I also worked with Simutronics for a while - apparently during the period she was working out of St. Louis apartments. I never knew that at the time. As a GameHost for GemStone III, I always thought that they ran a very slick, professional site. We had several developers,had mandatory weekly meetings (online) to discuss game developments and maintenance and they ran 24/7/365 operations. I was amazed to see a MMORPG that could handle 1000+ average simultaneous users, and I was proud to have redundant dial-up access through both AOL and CompuServe because AOL went down so much. I was there for the breakaway transition, but left before they became I assumed they had a fancy office campus outside St. Louis right from the beginning. (For the younger among us, this was the time when those ISPs were charging $3 per hour -or much more on GEnie- for people to connect and play these games.) I even considered applying and moving there to work. (I got married instead.) I didn't think Elonka (then SimuElonka) was on-board from the beginning. I guess that shows how little a peon like me really knew about the business end. I was supervised by GameMasters and a management-type guy called SimuJosh. I only met Elonka (virtually) once or twice in our weekly meetings. I thought she was more involved with DragonRealms and another murder-mystery type game. Since those days, I have also become interested in crypto - now back in school and working on my MS with a concentration in security. Elonka is definitely one of the most knowledgeable in the field - and she has remained relatively accessible, as opposed to some elite acadmics. Before this article, I had read about Elonka's public work & glanced at her website but I never put the name together. Thanks for bringing this all together for me SlashDot!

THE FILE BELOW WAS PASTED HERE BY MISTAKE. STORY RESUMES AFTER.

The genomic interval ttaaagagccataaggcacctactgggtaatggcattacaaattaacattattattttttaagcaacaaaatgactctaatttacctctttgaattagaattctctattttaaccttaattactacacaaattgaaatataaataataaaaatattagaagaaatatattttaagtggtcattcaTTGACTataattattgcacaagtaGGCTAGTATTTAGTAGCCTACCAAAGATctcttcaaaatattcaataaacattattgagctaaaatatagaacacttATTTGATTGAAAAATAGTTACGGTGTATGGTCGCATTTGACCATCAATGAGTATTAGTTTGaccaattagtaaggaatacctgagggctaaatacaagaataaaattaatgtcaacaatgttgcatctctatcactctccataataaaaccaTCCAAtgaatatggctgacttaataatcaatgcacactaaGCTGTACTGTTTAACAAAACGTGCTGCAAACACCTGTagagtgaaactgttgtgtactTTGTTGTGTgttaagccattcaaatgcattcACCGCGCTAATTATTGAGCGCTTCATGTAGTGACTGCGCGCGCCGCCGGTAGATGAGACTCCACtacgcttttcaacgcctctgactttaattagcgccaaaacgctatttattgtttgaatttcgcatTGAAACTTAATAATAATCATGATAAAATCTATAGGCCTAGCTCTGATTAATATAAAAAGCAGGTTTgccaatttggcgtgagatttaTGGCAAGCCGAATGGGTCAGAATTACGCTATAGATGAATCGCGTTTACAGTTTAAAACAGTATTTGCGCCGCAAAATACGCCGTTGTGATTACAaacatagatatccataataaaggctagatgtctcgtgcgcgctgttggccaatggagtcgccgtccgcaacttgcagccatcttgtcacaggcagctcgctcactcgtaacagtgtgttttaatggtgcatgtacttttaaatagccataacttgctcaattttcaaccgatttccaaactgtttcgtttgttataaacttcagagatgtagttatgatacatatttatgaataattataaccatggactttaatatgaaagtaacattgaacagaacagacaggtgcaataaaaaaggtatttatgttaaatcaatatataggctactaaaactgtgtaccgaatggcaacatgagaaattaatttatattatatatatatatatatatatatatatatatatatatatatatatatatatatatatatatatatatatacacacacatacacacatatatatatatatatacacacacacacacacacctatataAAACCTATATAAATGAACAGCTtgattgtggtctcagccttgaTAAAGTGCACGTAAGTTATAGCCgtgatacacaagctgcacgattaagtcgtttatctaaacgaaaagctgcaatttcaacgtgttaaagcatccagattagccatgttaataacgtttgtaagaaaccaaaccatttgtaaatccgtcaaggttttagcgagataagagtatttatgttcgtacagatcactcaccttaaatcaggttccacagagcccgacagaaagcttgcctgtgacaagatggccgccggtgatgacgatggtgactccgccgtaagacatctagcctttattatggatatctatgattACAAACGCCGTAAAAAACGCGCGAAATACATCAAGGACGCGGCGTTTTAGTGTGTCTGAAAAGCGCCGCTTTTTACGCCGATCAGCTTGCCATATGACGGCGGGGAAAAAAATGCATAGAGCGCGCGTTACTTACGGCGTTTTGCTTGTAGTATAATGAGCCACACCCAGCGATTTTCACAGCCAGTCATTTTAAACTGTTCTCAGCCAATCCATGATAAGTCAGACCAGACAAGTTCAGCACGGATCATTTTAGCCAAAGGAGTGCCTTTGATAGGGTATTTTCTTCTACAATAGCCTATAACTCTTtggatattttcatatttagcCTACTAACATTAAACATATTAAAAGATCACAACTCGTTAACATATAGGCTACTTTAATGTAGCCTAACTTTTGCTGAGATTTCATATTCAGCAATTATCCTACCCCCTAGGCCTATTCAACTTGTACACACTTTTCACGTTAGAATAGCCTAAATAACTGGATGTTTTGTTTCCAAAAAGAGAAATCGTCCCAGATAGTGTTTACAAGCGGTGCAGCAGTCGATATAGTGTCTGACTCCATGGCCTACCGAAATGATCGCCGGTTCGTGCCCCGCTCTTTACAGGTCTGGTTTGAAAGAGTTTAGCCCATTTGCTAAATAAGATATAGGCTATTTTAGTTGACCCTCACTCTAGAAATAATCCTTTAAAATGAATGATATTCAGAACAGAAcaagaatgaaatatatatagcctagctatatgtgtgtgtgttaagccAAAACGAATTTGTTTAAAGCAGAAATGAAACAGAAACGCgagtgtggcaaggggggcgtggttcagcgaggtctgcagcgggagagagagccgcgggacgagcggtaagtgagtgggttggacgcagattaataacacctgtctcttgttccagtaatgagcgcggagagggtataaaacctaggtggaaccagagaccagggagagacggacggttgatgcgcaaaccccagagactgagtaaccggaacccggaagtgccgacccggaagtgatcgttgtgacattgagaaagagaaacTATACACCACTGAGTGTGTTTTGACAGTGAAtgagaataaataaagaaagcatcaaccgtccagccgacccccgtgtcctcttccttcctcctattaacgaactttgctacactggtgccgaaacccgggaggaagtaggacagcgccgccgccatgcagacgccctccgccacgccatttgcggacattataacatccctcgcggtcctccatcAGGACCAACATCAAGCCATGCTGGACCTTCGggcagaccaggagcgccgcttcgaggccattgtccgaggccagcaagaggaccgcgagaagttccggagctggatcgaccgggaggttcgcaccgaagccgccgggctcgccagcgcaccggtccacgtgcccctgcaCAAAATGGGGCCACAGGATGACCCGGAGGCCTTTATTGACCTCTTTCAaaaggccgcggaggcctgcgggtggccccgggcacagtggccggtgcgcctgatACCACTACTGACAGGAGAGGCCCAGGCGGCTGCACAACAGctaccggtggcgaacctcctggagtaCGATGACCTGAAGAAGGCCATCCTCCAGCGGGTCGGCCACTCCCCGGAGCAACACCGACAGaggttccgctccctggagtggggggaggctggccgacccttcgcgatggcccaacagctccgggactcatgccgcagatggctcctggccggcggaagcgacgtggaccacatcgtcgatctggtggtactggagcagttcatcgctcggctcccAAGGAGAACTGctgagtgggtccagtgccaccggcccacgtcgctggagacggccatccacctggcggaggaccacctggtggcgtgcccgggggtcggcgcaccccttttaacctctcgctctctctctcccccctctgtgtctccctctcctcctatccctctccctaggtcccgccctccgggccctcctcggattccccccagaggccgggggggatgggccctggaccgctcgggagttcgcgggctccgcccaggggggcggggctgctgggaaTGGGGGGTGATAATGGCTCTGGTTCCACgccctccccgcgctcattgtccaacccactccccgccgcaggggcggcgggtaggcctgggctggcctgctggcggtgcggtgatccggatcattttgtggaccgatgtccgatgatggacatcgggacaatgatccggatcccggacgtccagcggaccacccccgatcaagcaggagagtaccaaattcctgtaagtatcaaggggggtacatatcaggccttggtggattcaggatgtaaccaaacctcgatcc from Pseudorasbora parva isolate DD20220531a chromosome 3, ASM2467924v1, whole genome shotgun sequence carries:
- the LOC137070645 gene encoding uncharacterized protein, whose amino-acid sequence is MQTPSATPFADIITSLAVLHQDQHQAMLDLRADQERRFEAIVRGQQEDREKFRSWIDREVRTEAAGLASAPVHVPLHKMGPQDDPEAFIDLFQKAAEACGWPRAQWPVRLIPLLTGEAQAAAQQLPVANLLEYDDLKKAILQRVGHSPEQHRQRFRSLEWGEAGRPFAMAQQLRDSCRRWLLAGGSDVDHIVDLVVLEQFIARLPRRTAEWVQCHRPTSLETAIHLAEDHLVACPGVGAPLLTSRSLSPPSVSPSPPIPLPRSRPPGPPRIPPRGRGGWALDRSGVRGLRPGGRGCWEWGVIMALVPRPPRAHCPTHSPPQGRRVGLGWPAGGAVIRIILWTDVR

• Re:The Corporation (Score:3, Interesting)

    by 0ptix ( 649734 ) on Tuesday March 14, 2006 @03:53PM (#14918512)
    Nor is the CIA really into cryptography. Yes they need a few cryptographers here and there but when I went to them, looking for a job (in the field of cryptography research) i was politly asked to go see their colegues over at the (very non-discript and unmarked) NSA booth over in the corner.